1. Hiroyoshi Komatsu
  2. corenlp-python


corenlp-python / README.md

Python interface to Stanford Core NLP tools v1.2.0

This is a Python wrapper for Stanford University's NLP group's Java-based CoreNLP tools. It can either be imported as a module or run as an JSON-RPC server. Because it uses many large trained models (requiring 3GB RAM on 64-bit machines and usually a few minutes loading time), most applications will probably want to run it as a server.

It requires pexpect. The repository includes and uses code from jsonrpc and python-progressbar.

There's not much to this script. I decided to create it after having problems using other Python wrappers to Stanford's dependency parser. First the JPypes approach used in stanford-parser-python had trouble initializing a JVM on two separate computers. Next, I discovered I could not use a Jython solution because the Python modules I needed did not work in Jython.

It runs the Stanford CoreNLP jar in a separate process, communicates with the java process using its command-line interface, and makes assumptions about the output of the parser in order to parse it into a Python dict object and transfer it using JSON. The parser will break if the output changes significantly, but it has been tested on Core NLP tools version 1.3.1 released 2012-04-09.

Download and Usage

You should have downloaded and unpacked the tgz file containing Stanford's CoreNLP package. By default, corenlp.py looks for the Stanford Core NLP folder as a subdirectory of where the script is being run.

In other words:

sudo pip install pexpect unidecode   # unidecode is optional
git clone git://github.com/dasmith/stanford-corenlp-python.git
cd stanford-corenlp-python.git
wget http://nlp.stanford.edu/software/stanford-corenlp-2012-04-09.tgz
tar xvfz stanford-corenlp-2012-04-09.tgz

Then, to launch a server:

python corenlp.py

Optionally, you can specify a host or port:

python corenlp.py -H -p 3456

That will run a public JSON-RPC server on port 3456.

Assuming you are running on port 8080, the code in client.py shows an example parse:

import jsonrpc
from simplejson import loads
server = jsonrpc.ServerProxy(jsonrpc.JsonRpc20(),
        jsonrpc.TransportTcpIp(addr=("", 8080)))

result = loads(server.parse("hello world"))
print "Result", result

That returns a list containing a dictionary for each sentence, with keys text, tuples of the dependencies, and words:

    {u'sentences': [{u'parsetree': u'(ROOT (NP (JJ hello) (NN world)))', 
                     u'text': u'hello world', 
                     u'tuples': [[u'amod', u'world', u'hello'], 
                                 [u'root', u'ROOT', u'world']], 
                     u'words': [[u'hello', {u'NamedEntityTag': u'O', 
                                            u'CharacterOffsetEnd': u'5', 
                                            u'CharacterOffsetBegin': u'0', 
                                            u'PartOfSpeech': u'UH', 
                                            u'Lemma': u'hello'}],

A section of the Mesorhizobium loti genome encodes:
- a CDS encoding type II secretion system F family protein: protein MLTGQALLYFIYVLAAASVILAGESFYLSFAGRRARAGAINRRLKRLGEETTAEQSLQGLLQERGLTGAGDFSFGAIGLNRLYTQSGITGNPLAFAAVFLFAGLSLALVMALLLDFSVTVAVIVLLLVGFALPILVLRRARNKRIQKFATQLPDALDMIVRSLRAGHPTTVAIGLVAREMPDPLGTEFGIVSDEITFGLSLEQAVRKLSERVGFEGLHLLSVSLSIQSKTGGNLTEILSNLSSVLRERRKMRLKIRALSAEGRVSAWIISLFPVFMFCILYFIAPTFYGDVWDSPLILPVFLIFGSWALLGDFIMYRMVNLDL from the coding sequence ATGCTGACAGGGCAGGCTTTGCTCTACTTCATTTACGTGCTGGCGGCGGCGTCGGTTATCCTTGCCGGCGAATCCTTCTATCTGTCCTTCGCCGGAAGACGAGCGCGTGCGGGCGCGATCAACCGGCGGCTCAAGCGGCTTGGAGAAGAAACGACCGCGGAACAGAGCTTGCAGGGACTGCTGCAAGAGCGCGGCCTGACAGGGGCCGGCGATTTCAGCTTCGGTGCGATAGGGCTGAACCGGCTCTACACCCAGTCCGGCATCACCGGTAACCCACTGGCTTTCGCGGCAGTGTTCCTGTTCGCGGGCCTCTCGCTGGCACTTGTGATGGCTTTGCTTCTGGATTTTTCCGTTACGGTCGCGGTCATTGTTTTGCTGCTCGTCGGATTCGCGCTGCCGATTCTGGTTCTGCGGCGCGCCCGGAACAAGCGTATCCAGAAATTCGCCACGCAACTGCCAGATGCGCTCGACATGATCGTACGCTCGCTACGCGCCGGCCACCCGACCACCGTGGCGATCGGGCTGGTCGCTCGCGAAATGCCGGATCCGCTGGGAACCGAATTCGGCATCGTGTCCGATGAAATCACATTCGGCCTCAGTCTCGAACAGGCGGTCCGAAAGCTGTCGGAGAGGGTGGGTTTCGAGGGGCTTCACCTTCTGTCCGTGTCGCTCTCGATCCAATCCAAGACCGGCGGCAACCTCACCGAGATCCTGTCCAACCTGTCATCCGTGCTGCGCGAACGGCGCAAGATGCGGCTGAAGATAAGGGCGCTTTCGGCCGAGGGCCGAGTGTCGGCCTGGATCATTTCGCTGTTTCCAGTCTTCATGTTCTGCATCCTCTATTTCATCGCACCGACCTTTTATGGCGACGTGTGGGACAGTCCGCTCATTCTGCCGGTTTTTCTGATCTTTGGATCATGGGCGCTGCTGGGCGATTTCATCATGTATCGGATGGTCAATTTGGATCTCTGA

[u'world', {u'NamedEntityTag': u'O', 
                                            u'CharacterOffsetEnd': u'11', 
                                            u'CharacterOffsetBegin': u'6', 
                                            u'PartOfSpeech': u'NN', 
                                            u'Lemma': u'world'}]]}]}

To use it in a regular script or to edit/debug it (because errors via RPC are opaque), load the module instead:

from corenlp import *
corenlp = StanfordCoreNLP()  # wait a few minutes...
corenlp.parse("Parse an imperative sentence, damnit!")

Parsing Imperative Sentences

I added a function called parse_imperative that introduces a dummy pronoun to overcome the problems that dependency parsers have with imperative sentences, dealing with only one at a time.

corenlp.parse("stop smoking")
>> [{"text": "stop smoking", "tuples": [["nn", "smoking", "stop"]], "words": [["stop", {"NamedEntityTag": "O", "CharacterOffsetEnd": 4, "Lemma": "stop", "PartOfSpeech": "NN", "CharacterOffsetBegin": 0}], ["smoking", {"NamedEntityTag": "O", "CharacterOffsetEnd": 12, "Lemma": "smoking", "PartOfSpeech": "NN", "CharacterOffsetBegin": 5}]]}]

corenlp.parse_imperative("stop smoking")
>> [{"text": "stop smoking", "tuples": [["xcomp", "stop", "smoking"]], "words": [["stop", {"NamedEntityTag": "O", "CharacterOffsetEnd": 8, "Lemma": "stop", "PartOfSpeech": "VBP", "CharacterOffsetBegin": 4}], ["smoking", {"NamedEntityTag": "O", "CharacterOffsetEnd": 16, "Lemma": "smoke", "PartOfSpeech": "VBG", "CharacterOffsetBegin": 9}]]}]

Only with the dummy pronoun does the parser correctly identify the first word, stop, to be a verb.

Coreferences are returned in the coref key, only when they are found as a list of references, e.g. {'coref': [['he','John']]}.


Adding WordNet

Note: wordnet doesn't seem to be supported using this approach. Looks like you'll need Java.

Download WordNet-3.0 Prolog: http://wordnetcode.princeton.edu/3.0/WNprolog-3.0.tar.gz tar xvfz WNprolog-3.0.tar.gz



Stanford CoreNLP tools require a large amount of free memory. Java 5+ uses about 50% more RAM on 64-bit machines than 32-bit machines. 32-bit machine users can lower the memory requirements by changing -Xmx3g to -Xmx2g or even less. If pexpect timesout while loading models, check to make sure you have enough memory and can run the server alone without your kernel killing the java process:

java -cp stanford-corenlp-2011-09-16.jar:stanford-corenlp-2011-09-14-models.jar:xom.jar:joda-time.jar -Xmx3g edu.stanford.nlp.pipeline.StanfordCoreNLP -props default.properties

You can reach me, Dustin Smith, by sending a message on GitHub or through email (contact information is available on my webpage).